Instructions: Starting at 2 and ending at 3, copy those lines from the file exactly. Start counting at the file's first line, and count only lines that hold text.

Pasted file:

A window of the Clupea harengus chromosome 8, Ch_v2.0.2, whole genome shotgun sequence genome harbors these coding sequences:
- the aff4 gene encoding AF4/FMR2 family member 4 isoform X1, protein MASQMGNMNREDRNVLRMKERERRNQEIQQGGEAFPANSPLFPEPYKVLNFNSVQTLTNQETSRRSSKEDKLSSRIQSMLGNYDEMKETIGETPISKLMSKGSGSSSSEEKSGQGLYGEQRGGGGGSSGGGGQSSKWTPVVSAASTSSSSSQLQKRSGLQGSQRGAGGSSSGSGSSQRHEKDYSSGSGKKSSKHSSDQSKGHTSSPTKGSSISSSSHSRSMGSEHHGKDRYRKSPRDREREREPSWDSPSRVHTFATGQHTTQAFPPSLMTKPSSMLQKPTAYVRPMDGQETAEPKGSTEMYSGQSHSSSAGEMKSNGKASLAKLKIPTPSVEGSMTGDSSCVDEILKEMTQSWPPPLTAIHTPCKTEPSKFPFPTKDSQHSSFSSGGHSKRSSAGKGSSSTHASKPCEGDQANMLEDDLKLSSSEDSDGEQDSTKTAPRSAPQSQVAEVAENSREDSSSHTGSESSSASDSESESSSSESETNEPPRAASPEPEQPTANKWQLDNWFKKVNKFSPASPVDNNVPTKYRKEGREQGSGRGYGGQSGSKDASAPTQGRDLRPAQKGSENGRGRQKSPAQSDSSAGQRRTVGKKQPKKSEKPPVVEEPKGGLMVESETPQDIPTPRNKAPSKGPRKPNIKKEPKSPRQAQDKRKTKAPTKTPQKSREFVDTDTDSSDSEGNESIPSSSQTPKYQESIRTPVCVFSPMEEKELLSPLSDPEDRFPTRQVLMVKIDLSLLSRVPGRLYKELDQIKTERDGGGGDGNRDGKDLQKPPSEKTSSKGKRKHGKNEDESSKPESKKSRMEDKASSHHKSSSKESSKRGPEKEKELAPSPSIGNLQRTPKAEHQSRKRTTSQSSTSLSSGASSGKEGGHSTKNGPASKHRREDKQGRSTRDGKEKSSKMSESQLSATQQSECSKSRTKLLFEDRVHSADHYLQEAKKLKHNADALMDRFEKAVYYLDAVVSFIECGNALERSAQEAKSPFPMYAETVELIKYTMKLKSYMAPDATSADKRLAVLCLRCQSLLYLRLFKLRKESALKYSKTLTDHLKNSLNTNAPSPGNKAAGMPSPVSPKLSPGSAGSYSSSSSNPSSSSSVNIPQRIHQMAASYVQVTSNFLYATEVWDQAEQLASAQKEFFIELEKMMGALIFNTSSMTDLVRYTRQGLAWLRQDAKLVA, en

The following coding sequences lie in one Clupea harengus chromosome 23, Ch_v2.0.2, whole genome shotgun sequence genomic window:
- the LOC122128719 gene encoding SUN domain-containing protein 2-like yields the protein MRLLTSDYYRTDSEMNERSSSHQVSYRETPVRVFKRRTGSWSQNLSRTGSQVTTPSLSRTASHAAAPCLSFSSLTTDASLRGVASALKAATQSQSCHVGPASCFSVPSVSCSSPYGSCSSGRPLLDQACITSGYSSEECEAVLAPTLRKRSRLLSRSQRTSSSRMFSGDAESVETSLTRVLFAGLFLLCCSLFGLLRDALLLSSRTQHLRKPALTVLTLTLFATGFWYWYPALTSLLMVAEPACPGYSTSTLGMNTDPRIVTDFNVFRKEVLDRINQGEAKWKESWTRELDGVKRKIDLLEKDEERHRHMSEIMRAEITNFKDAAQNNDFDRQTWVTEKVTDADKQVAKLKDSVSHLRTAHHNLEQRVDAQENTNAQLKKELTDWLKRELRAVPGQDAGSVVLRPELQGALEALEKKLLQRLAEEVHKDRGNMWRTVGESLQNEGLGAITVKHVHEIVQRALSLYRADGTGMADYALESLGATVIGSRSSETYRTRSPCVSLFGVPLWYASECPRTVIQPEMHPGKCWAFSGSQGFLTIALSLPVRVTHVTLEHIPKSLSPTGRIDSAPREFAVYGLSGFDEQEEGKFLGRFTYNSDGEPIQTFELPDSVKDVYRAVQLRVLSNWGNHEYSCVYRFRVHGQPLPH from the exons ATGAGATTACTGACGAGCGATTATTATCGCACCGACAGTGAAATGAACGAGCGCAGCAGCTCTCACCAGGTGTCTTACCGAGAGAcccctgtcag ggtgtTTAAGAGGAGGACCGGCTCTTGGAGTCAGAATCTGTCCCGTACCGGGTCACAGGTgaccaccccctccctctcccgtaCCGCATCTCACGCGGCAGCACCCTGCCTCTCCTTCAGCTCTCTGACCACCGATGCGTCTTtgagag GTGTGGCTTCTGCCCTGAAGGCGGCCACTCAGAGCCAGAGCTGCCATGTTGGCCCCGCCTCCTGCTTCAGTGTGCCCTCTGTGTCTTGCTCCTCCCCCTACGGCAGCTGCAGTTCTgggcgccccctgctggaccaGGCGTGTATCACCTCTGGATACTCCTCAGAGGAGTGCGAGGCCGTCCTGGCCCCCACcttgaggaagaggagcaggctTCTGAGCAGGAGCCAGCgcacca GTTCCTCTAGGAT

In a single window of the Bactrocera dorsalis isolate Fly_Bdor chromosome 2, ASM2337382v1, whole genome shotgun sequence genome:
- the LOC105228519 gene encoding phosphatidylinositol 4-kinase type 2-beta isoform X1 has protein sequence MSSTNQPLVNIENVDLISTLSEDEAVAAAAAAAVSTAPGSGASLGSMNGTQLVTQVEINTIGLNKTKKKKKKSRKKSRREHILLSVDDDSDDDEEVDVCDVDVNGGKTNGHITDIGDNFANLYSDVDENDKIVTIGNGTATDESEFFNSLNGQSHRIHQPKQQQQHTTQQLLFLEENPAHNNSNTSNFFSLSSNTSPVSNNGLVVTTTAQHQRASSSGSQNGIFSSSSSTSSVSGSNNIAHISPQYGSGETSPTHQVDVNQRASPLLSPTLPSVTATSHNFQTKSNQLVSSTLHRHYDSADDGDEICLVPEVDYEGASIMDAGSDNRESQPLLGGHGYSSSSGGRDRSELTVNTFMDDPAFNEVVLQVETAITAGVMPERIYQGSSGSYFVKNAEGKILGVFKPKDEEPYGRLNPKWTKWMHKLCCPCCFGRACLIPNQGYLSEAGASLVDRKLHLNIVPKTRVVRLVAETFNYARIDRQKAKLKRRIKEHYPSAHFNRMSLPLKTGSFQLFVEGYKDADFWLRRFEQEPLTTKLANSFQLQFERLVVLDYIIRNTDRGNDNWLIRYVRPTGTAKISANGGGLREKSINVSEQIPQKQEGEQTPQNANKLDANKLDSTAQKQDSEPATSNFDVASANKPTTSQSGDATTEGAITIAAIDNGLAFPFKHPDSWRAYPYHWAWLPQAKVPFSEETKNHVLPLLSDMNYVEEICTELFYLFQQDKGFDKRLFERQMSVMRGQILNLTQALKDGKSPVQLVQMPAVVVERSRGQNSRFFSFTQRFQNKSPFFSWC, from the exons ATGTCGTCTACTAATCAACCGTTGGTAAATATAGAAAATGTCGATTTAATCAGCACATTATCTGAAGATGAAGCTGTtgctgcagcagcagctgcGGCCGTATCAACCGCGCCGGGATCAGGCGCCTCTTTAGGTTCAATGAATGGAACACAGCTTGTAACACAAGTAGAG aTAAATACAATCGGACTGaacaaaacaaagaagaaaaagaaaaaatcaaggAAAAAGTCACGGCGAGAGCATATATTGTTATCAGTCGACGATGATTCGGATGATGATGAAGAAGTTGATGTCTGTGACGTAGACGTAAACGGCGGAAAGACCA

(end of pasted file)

- the aff4 gene encoding AF4/FMR2 family member 4 isoform X1, protein MASQMGNMNREDRNVLRMKERERRNQEIQQGGEAFPANSPLFPEPYKVLNFNSVQTLTNQETSRRSSKEDKLSSRIQSMLGNYDEMKETIGETPISKLMSKGSGSSSSEEKSGQGLYGEQRGGGGGSSGGGGQSSKWTPVVSAASTSSSSSQLQKRSGLQGSQRGAGGSSSGSGSSQRHEKDYSSGSGKKSSKHSSDQSKGHTSSPTKGSSISSSSHSRSMGSEHHGKDRYRKSPRDREREREPSWDSPSRVHTFATGQHTTQAFPPSLMTKPSSMLQKPTAYVRPMDGQETAEPKGSTEMYSGQSHSSSAGEMKSNGKASLAKLKIPTPSVEGSMTGDSSCVDEILKEMTQSWPPPLTAIHTPCKTEPSKFPFPTKDSQHSSFSSGGHSKRSSAGKGSSSTHASKPCEGDQANMLEDDLKLSSSEDSDGEQDSTKTAPRSAPQSQVAEVAENSREDSSSHTGSESSSASDSESESSSSESETNEPPRAASPEPEQPTANKWQLDNWFKKVNKFSPASPVDNNVPTKYRKEGREQGSGRGYGGQSGSKDASAPTQGRDLRPAQKGSENGRGRQKSPAQSDSSAGQRRTVGKKQPKKSEKPPVVEEPKGGLMVESETPQDIPTPRNKAPSKGPRKPNIKKEPKSPRQAQDKRKTKAPTKTPQKSREFVDTDTDSSDSEGNESIPSSSQTPKYQESIRTPVCVFSPMEEKELLSPLSDPEDRFPTRQVLMVKIDLSLLSRVPGRLYKELDQIKTERDGGGGDGNRDGKDLQKPPSEKTSSKGKRKHGKNEDESSKPESKKSRMEDKASSHHKSSSKESSKRGPEKEKELAPSPSIGNLQRTPKAEHQSRKRTTSQSSTSLSSGASSGKEGGHSTKNGPASKHRREDKQGRSTRDGKEKSSKMSESQLSATQQSECSKSRTKLLFEDRVHSADHYLQEAKKLKHNADALMDRFEKAVYYLDAVVSFIECGNALERSAQEAKSPFPMYAETVELIKYTMKLKSYMAPDATSADKRLAVLCLRCQSLLYLRLFKLRKESALKYSKTLTDHLKNSLNTNAPSPGNKAAGMPSPVSPKLSPGSAGSYSSSSSNPSSSSSVNIPQRIHQMAASYVQVTSNFLYATEVWDQAEQLASAQKEFFIELEKMMGALIFNTSSMTDLVRYTRQGLAWLRQDAKLVA, en

The following coding sequences lie in one Clupea harengus chromosome 23, Ch_v2.0.2, whole genome shotgun sequence genomic window: